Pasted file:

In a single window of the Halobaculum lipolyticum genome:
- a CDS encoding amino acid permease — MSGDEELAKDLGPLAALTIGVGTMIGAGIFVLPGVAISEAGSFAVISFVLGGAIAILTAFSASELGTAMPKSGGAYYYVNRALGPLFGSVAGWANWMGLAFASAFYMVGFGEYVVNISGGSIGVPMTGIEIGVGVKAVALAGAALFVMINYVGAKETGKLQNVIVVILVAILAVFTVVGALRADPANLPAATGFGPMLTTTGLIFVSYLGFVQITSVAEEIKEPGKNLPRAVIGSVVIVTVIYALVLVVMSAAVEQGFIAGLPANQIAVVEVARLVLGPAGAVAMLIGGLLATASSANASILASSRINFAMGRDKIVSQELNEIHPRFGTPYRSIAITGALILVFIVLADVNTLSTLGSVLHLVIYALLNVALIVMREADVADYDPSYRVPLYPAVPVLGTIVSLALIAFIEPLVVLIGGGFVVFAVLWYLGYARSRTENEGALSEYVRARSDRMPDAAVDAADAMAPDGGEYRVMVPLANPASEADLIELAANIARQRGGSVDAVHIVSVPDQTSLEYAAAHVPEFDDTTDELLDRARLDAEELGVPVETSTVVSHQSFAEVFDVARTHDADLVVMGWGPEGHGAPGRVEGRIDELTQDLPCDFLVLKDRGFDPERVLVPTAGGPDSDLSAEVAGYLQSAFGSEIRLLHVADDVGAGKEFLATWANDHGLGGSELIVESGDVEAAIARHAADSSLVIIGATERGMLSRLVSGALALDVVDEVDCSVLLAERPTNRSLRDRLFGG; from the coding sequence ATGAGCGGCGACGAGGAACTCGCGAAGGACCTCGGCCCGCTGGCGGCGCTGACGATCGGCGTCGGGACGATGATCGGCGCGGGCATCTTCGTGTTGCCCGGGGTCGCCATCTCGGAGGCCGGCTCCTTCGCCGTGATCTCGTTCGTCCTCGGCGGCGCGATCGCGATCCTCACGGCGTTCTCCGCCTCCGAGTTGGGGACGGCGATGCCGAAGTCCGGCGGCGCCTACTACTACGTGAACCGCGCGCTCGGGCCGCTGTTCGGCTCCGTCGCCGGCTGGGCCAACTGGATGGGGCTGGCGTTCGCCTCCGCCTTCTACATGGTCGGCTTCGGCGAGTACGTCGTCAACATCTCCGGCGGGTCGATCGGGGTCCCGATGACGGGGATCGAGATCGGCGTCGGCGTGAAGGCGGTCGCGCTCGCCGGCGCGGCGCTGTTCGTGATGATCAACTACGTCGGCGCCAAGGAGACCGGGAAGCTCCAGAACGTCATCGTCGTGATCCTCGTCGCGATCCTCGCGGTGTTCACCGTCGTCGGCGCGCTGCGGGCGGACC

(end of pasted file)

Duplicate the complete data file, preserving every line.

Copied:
In a single window of the Halobaculum lipolyticum genome:
- a CDS encoding amino acid permease — MSGDEELAKDLGPLAALTIGVGTMIGAGIFVLPGVAISEAGSFAVISFVLGGAIAILTAFSASELGTAMPKSGGAYYYVNRALGPLFGSVAGWANWMGLAFASAFYMVGFGEYVVNISGGSIGVPMTGIEIGVGVKAVALAGAALFVMINYVGAKETGKLQNVIVVILVAILAVFTVVGALRADPANLPAATGFGPMLTTTGLIFVSYLGFVQITSVAEEIKEPGKNLPRAVIGSVVIVTVIYALVLVVMSAAVEQGFIAGLPANQIAVVEVARLVLGPAGAVAMLIGGLLATASSANASILASSRINFAMGRDKIVSQELNEIHPRFGTPYRSIAITGALILVFIVLADVNTLSTLGSVLHLVIYALLNVALIVMREADVADYDPSYRVPLYPAVPVLGTIVSLALIAFIEPLVVLIGGGFVVFAVLWYLGYARSRTENEGALSEYVRARSDRMPDAAVDAADAMAPDGGEYRVMVPLANPASEADLIELAANIARQRGGSVDAVHIVSVPDQTSLEYAAAHVPEFDDTTDELLDRARLDAEELGVPVETSTVVSHQSFAEVFDVARTHDADLVVMGWGPEGHGAPGRVEGRIDELTQDLPCDFLVLKDRGFDPERVLVPTAGGPDSDLSAEVAGYLQSAFGSEIRLLHVADDVGAGKEFLATWANDHGLGGSELIVESGDVEAAIARHAADSSLVIIGATERGMLSRLVSGALALDVVDEVDCSVLLAERPTNRSLRDRLFGG; from the coding sequence ATGAGCGGCGACGAGGAACTCGCGAAGGACCTCGGCCCGCTGGCGGCGCTGACGATCGGCGTCGGGACGATGATCGGCGCGGGCATCTTCGTGTTGCCCGGGGTCGCCATCTCGGAGGCCGGCTCCTTCGCCGTGATCTCGTTCGTCCTCGGCGGCGCGATCGCGATCCTCACGGCGTTCTCCGCCTCCGAGTTGGGGACGGCGATGCCGAAGTCCGGCGGCGCCTACTACTACGTGAACCGCGCGCTCGGGCCGCTGTTCGGCTCCGTCGCCGGCTGGGCCAACTGGATGGGGCTGGCGTTCGCCTCCGCCTTCTACATGGTCGGCTTCGGCGAGTACGTCGTCAACATCTCCGGCGGGTCGATCGGGGTCCCGATGACGGGGATCGAGATCGGCGTCGGCGTGAAGGCGGTCGCGCTCGCCGGCGCGGCGCTGTTCGTGATGATCAACTACGTCGGCGCCAAGGAGACCGGGAAGCTCCAGAACGTCATCGTCGTGATCCTCGTCGCGATCCTCGCGGTGTTCACCGTCGTCGGCGCGCTGCGGGCGGACC